Find your purpose! As a young lawyer, De Pape was full of anxiety about his future and uncertain about how to live. He embarked on a quest that took him around the world interviewing spiritual thinkers – people like Maya Angelou, Deepak Chopra, Eckhart Tolle, Isabel Allende, and many others. The result is an inspiring book full of life-lessons from living icons.

SwitchSwitch, by Chip and Dan Heath

How do we make the difficult changes we know are needed? Conceptualizing the mind as governed by both rationalism and emotion, the Heaths give strategies for uniting these driving forces which can lead to dramatic results. Readers of Malcolm Gladwell will enjoy the story-driven approach peppered with counterintuitive research.

Music Music Music

MusicImage“If music be the food of love, play on.” Music is the current topic for the non-fiction display in the lobby and here are a few of the books featured

RoadToWoodstockThe Road to Woodstock, by Michael Lang

Mud, music, mayhem, and the defining moment of the 60’s counterculture; author Michael Lang was the organizer of Woodstock , and this narrative deals with the events as they unfolded. The book includes comments and interviews with others who participated, making this a unique perspective.

Molto Agitato: The Mayhem Behind the Music at the Metropolitan Opera, by Johanna FiedlerMoltoAgitato

Opera plots are full of intrigue and melodrama – and life behind the scenes at the Met might just mirror that kind of art. The book covers the early years of the organization and then draws back the curtain on the outsized personalities that have dominated the stage and run the show in more recent years.

NotinToLoseNothin’ to Lose: The Making of KISS, by Ken Sharp

Making use of wide-ranging interviews and including lots of illustrations, this book covers the early years of KISS, leading up to their breakthrough single “Rock and Roll All Night.” It’s a fly-on-the-wall view of their beginning, chronicling the struggles and challenges that ultimately led to their wild success.

The Everything Piano Book, by Evan A. CoppEverythingPiano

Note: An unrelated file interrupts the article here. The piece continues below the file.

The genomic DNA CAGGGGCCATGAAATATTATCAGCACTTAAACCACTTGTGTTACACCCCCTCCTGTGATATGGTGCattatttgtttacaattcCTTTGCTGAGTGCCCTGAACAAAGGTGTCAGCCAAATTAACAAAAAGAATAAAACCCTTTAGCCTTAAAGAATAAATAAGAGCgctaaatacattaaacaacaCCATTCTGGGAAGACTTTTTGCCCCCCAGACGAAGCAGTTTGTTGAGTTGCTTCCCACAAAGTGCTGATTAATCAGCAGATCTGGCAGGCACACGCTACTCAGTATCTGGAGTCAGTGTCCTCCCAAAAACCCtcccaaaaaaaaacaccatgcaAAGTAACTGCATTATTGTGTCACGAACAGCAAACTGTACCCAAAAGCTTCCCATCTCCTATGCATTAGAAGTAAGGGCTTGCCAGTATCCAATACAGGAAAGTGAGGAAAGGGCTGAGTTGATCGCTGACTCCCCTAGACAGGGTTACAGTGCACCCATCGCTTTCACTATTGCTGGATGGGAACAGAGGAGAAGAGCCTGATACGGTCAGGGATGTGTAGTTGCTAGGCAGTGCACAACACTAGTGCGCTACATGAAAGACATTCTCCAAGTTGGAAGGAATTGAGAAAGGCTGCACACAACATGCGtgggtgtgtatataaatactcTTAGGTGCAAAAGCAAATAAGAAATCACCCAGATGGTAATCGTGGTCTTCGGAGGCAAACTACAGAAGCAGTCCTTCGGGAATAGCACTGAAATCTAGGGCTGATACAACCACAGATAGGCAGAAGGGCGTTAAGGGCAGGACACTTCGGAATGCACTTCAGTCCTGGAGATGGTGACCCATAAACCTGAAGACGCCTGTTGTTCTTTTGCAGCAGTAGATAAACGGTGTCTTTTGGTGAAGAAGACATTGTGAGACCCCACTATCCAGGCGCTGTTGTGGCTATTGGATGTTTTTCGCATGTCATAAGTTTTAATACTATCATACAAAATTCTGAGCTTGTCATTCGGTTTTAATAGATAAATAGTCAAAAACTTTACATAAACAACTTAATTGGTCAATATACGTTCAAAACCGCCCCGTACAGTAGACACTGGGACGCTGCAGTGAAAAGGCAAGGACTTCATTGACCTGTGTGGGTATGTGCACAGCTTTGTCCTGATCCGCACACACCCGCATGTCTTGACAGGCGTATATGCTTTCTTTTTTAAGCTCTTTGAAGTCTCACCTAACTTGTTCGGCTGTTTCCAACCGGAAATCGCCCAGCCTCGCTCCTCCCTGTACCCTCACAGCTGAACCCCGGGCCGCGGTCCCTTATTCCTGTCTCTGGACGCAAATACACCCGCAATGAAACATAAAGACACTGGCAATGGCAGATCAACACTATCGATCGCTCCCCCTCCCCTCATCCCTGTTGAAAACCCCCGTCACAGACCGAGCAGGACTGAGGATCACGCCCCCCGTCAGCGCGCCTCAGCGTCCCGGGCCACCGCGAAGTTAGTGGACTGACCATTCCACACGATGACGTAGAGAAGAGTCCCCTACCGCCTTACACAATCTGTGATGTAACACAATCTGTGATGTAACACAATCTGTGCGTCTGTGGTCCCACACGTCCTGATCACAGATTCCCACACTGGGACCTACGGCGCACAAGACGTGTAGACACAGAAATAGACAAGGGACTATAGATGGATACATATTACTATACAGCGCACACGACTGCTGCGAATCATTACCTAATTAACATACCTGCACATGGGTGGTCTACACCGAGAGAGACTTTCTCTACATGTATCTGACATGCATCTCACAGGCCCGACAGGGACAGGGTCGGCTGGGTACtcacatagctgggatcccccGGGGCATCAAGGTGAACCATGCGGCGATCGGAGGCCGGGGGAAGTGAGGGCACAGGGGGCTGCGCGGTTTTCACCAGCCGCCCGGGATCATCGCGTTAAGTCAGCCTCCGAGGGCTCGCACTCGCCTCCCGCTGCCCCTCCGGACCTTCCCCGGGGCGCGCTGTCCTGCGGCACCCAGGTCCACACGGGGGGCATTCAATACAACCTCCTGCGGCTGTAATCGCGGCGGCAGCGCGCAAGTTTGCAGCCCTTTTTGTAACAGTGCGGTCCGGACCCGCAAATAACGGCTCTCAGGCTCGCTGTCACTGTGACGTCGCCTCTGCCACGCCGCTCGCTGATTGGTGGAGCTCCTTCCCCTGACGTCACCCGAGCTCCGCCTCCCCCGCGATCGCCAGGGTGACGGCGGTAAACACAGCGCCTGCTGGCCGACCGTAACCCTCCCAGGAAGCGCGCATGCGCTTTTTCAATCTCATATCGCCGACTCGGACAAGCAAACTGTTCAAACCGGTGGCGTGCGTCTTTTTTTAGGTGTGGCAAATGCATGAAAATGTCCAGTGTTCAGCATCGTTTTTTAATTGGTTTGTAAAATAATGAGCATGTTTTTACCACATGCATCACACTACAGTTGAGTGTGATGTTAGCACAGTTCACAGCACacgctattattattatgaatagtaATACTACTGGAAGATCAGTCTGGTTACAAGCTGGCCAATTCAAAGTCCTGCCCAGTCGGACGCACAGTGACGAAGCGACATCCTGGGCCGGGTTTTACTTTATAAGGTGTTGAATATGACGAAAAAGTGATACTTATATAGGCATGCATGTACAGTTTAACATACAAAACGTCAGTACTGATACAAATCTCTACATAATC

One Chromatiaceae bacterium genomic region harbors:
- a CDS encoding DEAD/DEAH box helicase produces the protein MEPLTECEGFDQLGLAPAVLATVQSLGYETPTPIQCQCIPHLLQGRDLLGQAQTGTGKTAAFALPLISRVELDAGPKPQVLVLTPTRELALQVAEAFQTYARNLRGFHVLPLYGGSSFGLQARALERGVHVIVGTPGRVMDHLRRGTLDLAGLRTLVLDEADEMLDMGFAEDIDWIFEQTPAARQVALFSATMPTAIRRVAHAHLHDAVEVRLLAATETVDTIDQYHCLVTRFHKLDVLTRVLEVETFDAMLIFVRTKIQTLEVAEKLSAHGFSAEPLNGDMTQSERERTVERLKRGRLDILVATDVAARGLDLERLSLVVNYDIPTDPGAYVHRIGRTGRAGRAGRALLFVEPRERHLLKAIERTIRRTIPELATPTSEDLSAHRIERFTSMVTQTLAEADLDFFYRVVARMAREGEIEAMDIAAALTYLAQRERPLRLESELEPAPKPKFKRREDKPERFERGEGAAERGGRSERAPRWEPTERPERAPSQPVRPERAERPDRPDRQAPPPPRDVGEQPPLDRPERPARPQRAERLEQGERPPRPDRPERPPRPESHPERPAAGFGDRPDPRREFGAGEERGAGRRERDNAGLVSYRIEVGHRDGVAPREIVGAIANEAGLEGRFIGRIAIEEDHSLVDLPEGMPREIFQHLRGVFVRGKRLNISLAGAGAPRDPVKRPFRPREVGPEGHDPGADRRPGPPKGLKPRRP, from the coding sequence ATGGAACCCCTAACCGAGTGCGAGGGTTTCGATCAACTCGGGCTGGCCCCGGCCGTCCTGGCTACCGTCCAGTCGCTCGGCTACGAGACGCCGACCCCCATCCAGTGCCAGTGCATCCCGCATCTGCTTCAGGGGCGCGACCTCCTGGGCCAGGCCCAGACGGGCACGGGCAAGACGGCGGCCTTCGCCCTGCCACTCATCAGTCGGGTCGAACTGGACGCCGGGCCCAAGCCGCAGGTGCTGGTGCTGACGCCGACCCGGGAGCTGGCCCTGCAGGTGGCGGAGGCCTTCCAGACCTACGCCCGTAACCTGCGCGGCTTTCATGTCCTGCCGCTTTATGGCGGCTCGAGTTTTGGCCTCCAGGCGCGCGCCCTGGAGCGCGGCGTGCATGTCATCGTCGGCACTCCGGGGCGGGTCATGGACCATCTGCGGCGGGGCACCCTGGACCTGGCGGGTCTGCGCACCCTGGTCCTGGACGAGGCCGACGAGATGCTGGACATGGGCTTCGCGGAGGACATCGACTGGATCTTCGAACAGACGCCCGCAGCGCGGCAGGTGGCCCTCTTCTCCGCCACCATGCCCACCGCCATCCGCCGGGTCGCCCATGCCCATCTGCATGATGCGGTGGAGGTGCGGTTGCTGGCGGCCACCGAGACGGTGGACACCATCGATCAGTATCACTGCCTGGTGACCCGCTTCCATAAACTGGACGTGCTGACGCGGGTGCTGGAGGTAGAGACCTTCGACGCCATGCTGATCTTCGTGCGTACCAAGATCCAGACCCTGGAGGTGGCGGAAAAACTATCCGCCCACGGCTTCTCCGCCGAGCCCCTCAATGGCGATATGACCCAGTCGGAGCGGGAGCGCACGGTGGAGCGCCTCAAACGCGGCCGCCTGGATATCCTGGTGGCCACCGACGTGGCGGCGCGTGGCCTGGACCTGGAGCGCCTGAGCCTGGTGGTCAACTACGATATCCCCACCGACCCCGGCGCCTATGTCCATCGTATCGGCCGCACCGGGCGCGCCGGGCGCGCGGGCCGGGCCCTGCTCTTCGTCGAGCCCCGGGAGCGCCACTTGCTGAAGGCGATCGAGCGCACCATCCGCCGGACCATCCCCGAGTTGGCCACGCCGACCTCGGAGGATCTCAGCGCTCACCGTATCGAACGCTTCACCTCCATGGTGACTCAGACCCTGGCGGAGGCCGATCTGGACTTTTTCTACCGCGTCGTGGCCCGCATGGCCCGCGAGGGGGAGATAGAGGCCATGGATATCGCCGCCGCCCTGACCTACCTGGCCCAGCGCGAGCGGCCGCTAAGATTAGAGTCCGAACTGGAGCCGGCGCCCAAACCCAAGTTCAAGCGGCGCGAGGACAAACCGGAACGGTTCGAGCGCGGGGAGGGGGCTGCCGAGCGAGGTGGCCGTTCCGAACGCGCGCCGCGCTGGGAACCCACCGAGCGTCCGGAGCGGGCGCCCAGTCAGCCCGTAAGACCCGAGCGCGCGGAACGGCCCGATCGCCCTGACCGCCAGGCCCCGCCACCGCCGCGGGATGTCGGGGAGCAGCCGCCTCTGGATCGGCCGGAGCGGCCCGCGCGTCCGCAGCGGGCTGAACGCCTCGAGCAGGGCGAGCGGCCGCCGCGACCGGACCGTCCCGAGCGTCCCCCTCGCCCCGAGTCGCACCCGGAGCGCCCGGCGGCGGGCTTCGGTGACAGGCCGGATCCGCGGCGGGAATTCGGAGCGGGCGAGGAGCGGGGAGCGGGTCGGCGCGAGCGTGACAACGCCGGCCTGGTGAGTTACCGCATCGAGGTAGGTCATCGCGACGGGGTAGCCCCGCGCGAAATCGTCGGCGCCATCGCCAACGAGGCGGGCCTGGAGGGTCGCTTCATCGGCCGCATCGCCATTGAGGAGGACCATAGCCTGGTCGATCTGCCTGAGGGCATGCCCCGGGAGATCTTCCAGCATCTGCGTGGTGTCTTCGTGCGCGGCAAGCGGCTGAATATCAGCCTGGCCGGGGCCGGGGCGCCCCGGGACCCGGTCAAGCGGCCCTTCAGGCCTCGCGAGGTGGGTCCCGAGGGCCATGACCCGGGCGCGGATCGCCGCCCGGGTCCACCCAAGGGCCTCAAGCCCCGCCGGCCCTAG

Hopefully all this reading about music will fire your creative juices. This book, written by a professional pianist, covers the basics of musical notation, posture, scales, and even techniques for playing by ear. It comes with a CD giving audio examples of all the steps along the way. Create the soundtrack to your own life!

Patricia’s Fresh Picks for September 2015

Bleak House, I’m looking at you.

As I have learned in Septembers past, September is not a great time for working moms to start doorstop-sized books.  In fact, between learning which child has soccer practice on which night at which field and planning litterless lunches for picky eaters, I find myself with much less time to read than I would like.  Much less.

So with a strong desire to read, and barely any time to do so, I turn once again to audiobooks.  They are perfect for mornings at the gym, and entirely satisfying for walks to pick up the Monster Squad.  (I’ve heard they also work for drives.)

Here are some of our newest audiobooks, the ones that I’ll be relying on to satisfy my fiction cravings until the post-Halloween calm.  (Is that even a thing?):

Purity by Jonathan Franzen

In the interest of full disclosure, I am not a Jonathan Franzen fan.  I loathed Freedom, and fell into this book kind of by accident.  I downloaded it off OneClickdigital in a hurry and became instantly smitten with the narrator, Jenna Lamia.  The stories centers around Pip Tyler a new adult who kind of randomly finds herself interning for a charasmatic whistleblower in South America.  As you do.

The Little Paris Bookshop by Nina George

The story of Monsieur Perdu a literary bookseller who knows exactly what book you should read.  His recommendations help people heal through literature.  If only he could mend his own heartbreak.